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By Bat Digest | Last Updated November 17, 2022
The 2016 Easton MAKO is a two piece composite bat built with an extremely light swing weight. It is the lightest swing Easton makes and one of the lightest swinging bats on the market.
The Easton MAKO is considered, at least by us, the flagship bat of Easton and maybe even all of composite bat baseball. Regardless of your ultimate preference, the MAKO is on everyone’s short list of best bats and has, since it’s release, redefined the experience of a buttery impact.
Not much changes between the 2015 and 2016 Easton MAKOs. So, if you can find any of those they’ll treat you about the same. This is Easton’s flagship bat for 2017.
Lots of bats try and imitate the Easton MAKO in it’s two piece design but only one, we have found, gets close enough to be in the same class by way of pedigree, market penetration and performance. If you are looking for a top end two piece composite bat with great pedigree, massive market acceptance and proven performance than DeMarini’s CF8 is its only real rival.
There are some other two piece composite bats which we like a lot and are worth a consideration—although they’ve yet to be fleshed out by the market like the MAKO or CF series from DeMarini have. For example, the new 2016 Adidas EQT X3 RBZ would be an interesting consideration. Louisville Slugger’s 916 Prime should also be on this list. Both are high performing two piece composite bats with buttery swings and big barrels
Within the Easton brand, the MAKO TORQ is a very similar bat—aside from it’s rotating handle. The MAKO XL is also similar in it’s design, market acceptance and prowess but that version has an added end load.
The 2016 Easton MAKO’s origin lies in the neon orange MAKO from 2014. The 2014 version changed the nature of bat marketing, performance, hype and sales and the industry has yet to look back.
In fact, we’d argue the MAKO series is the most influential bat the baseball space has seen within the last 5 years and maybe, at least with some hyperbole, ever. The 2014 version, compared to bats of its class, was ultra flashy and strikingly memorable. It’s barrel, at the time, was unrivaled in size and, it should be noted, so was it’s price.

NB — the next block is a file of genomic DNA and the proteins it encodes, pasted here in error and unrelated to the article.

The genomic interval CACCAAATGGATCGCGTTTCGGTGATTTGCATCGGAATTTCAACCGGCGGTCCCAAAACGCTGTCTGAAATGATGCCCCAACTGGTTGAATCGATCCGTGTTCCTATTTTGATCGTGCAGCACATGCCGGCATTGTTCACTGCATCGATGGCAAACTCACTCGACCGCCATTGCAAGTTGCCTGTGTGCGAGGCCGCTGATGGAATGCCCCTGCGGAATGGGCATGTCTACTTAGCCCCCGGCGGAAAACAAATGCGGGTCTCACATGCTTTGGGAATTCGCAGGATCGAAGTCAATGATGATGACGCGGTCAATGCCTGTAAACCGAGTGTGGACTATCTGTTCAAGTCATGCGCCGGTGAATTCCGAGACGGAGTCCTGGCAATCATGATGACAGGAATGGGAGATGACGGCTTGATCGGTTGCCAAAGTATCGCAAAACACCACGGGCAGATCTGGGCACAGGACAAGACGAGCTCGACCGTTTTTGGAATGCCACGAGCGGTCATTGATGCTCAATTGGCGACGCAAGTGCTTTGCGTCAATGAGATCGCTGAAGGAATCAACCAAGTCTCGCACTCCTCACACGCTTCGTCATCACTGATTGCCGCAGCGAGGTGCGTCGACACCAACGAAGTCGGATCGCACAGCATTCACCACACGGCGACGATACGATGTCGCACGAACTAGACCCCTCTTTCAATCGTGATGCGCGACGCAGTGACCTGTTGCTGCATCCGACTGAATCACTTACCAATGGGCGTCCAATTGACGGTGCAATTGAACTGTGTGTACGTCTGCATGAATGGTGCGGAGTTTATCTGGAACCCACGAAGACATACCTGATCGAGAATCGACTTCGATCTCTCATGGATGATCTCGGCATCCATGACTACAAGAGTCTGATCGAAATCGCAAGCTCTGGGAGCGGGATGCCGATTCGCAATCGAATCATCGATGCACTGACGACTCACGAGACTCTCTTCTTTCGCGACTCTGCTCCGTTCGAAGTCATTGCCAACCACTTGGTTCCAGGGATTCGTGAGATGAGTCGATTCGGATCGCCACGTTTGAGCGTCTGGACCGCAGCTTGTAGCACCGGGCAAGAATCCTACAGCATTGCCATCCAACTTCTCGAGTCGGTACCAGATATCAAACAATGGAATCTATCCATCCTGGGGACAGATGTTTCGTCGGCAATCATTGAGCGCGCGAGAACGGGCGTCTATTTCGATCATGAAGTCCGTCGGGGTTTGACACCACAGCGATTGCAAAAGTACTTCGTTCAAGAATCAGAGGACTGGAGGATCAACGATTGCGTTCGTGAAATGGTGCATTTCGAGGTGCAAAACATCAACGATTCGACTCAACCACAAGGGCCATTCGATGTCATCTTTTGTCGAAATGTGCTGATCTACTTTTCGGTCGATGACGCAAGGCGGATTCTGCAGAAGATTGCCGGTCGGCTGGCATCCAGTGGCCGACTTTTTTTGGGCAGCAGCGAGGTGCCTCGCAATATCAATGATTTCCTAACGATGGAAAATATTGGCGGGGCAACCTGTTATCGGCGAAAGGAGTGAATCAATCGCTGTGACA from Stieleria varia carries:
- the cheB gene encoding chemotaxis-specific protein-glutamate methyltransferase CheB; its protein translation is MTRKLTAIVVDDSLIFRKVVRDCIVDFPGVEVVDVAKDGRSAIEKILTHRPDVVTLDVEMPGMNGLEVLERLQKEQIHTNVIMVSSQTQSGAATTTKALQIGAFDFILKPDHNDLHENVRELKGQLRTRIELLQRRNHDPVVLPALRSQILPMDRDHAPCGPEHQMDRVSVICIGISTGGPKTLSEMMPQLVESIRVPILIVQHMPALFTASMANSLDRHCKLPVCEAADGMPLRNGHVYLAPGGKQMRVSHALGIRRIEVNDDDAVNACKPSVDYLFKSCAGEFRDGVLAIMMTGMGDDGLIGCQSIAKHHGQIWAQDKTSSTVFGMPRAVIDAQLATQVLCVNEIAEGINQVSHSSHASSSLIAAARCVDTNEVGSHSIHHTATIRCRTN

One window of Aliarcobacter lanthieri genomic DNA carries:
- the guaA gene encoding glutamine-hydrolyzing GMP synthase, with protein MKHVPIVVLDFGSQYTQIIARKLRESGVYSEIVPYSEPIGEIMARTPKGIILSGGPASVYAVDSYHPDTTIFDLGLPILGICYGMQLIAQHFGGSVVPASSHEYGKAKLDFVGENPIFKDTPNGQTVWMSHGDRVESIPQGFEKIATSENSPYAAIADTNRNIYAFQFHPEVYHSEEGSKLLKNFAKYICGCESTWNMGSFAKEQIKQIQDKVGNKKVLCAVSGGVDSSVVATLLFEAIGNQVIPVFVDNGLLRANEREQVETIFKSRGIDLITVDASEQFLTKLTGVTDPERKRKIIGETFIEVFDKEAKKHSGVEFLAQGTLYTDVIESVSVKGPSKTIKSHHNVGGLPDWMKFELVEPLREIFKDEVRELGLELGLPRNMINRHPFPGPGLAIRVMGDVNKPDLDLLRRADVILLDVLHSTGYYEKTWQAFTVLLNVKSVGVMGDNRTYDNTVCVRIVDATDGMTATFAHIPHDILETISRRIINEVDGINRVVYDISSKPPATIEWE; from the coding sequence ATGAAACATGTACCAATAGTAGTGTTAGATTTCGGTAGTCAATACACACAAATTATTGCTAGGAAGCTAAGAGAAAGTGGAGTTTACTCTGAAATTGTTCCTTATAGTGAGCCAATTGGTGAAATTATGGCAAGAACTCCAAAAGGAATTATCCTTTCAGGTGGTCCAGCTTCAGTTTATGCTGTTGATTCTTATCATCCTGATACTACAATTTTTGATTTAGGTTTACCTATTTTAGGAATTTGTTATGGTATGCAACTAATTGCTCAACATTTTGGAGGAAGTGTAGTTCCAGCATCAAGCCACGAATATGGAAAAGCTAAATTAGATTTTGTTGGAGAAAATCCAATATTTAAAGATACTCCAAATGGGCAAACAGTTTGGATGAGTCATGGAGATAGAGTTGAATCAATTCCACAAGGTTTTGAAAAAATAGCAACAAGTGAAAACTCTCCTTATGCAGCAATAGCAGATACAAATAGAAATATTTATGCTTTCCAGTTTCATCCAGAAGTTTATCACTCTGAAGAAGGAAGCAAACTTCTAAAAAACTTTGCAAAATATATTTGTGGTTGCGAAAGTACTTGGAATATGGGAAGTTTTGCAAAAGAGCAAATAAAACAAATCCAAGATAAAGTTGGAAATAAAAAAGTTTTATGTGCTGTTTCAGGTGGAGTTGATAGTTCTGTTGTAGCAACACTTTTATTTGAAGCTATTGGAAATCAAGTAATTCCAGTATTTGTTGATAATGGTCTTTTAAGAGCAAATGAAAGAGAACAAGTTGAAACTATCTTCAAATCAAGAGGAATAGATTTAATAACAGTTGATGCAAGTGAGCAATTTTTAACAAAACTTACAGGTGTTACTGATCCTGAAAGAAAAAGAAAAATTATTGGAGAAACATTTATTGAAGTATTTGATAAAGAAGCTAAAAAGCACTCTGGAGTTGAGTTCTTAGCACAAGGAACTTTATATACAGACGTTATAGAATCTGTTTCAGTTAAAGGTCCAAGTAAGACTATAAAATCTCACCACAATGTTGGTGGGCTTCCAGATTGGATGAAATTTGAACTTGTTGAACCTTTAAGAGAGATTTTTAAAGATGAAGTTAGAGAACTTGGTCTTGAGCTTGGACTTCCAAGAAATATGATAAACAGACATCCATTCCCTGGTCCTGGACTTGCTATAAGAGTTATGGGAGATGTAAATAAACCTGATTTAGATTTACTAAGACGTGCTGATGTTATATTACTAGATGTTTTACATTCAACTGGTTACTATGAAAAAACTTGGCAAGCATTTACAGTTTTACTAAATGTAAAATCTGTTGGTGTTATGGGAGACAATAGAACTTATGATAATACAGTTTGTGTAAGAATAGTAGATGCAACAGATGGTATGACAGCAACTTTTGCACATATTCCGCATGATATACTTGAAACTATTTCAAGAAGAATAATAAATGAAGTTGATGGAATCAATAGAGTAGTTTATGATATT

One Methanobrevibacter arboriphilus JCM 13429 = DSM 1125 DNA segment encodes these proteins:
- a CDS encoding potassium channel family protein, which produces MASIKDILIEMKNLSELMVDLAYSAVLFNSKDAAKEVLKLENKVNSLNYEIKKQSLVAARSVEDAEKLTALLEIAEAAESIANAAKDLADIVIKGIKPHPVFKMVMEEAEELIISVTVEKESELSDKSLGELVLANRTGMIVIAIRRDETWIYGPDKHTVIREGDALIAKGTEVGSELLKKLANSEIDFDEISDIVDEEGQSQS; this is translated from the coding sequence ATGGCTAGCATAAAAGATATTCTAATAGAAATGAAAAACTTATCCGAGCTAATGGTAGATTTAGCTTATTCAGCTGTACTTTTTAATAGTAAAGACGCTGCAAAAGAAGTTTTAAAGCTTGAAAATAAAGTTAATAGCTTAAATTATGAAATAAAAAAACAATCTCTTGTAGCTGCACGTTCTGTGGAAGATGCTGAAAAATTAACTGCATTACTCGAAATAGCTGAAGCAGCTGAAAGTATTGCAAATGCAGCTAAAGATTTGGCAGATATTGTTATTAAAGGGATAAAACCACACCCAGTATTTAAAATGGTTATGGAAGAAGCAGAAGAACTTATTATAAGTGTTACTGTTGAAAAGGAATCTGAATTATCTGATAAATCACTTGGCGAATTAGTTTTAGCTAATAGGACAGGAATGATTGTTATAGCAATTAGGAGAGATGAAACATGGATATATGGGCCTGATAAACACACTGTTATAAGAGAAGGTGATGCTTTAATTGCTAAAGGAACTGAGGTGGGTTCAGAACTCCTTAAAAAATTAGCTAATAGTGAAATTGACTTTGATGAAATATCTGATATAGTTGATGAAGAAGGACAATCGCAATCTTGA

The 2015 MAKO didn’t change much from the 2014 version and neither did the 2016 version change much from the 2015. Over the years, the bats are very well reviewed by hitters, come in a plethora of designs and several different models.
Other bat companies have tried to close the gap in the last two years and their success is debatable. But no one disagrees that the 2014 Easton MAKO threw down the gauntlet of what a performance baseball bat looks like.
This year’s version comes with an updated colorway and an improved ‘superskin’ grip. Other than those minor details, it is virtually unchanged from the 2015 Easton MAKO. It is still a top-shelf performance composite built at the edge of allowable limits. The barrel size is still boat-oar like and the amount of opportunity you get to square up a ball with such limited swing weight is only rivaled by the best in the business.
Some may claim no upgrades is a lazy approach by Easton for their flagship bat in 2016, but it would be hard to make an argument the MAKO needed upgrading. Since 2014, on the MAKO’s release, the brightly colored bat has dominated little league and highschool markets as much as any bat ever has. The amount of barrel you get for swing weight is the most on the market (at least in the BBCOR space), it comes in many sizes and is available in every league imaginable. It’s helpful the bat model has a reputation as a downright ball killer.
The overall rating uses seven different weighted metrics to determine our overall score. Half of total rating comes from the player and our exit speed tests (Player Rating: 25%, Performance: 25%).The other categories are Relevance (20%), Demand (10%), Durability (10%), Resell Score (5%), and Tech Specs (5%).
*: When a bat is denoted by a star (*) it is a preliminary rating. Expect it to be updated as we learn more about the bat and gather more data.
(PlaRa) Player Rating: We measure player rating from user reviews. Those users include our own hitters that we test at the lab as well as reviews we find online.
(ExVe) Performance: Performance measures the exit speeds and distances we capture in our hitting lab with HitTrax using these bats.
(Relv) Relevance: We measure the number of sizes and the MOI of the bat. Bats with a wider range of options get a better score.
(Dmnd) Demand: Demand is measured by consumer sentiment and the buzz around the bat.
(Drb) Durability: A bat’s durability is measured by user reviews as well as feedback from manufacturers.
(ReSl) Resell Score: Based on the price the bats go for used. Higher prices mean greater user demand which means, generally, a better bat. A resell value closer to its original price means a higher score.
(Tech) Tech Specs: We rate the bat on its technological advancements from previous years and compared to the industry at large. This is our chance to reward companies who are trying to innovate.
MOI or Mass Moment of Inertia is a measurement of bat swing weight. This quantifies how difficult it is to swing a bat. The industry often refers to this as things like End Load or Balanced but those words have been overused to the point of meaninglessness. We measure the actual swing weights of each bat we test using the industry-standard pendulum period, balance point, and scale weight. You can read more about that here.
The price is the original MSRP price of the bat.
The types of bats are single-piece alloy (SPA), two-piece composite (TPC), single-piece composite (SPC), hybrid (Hyb.), and wood (Wood). Hybrid bats are made of composite handles and alloy barrles.
The estimated date the bat began distribution.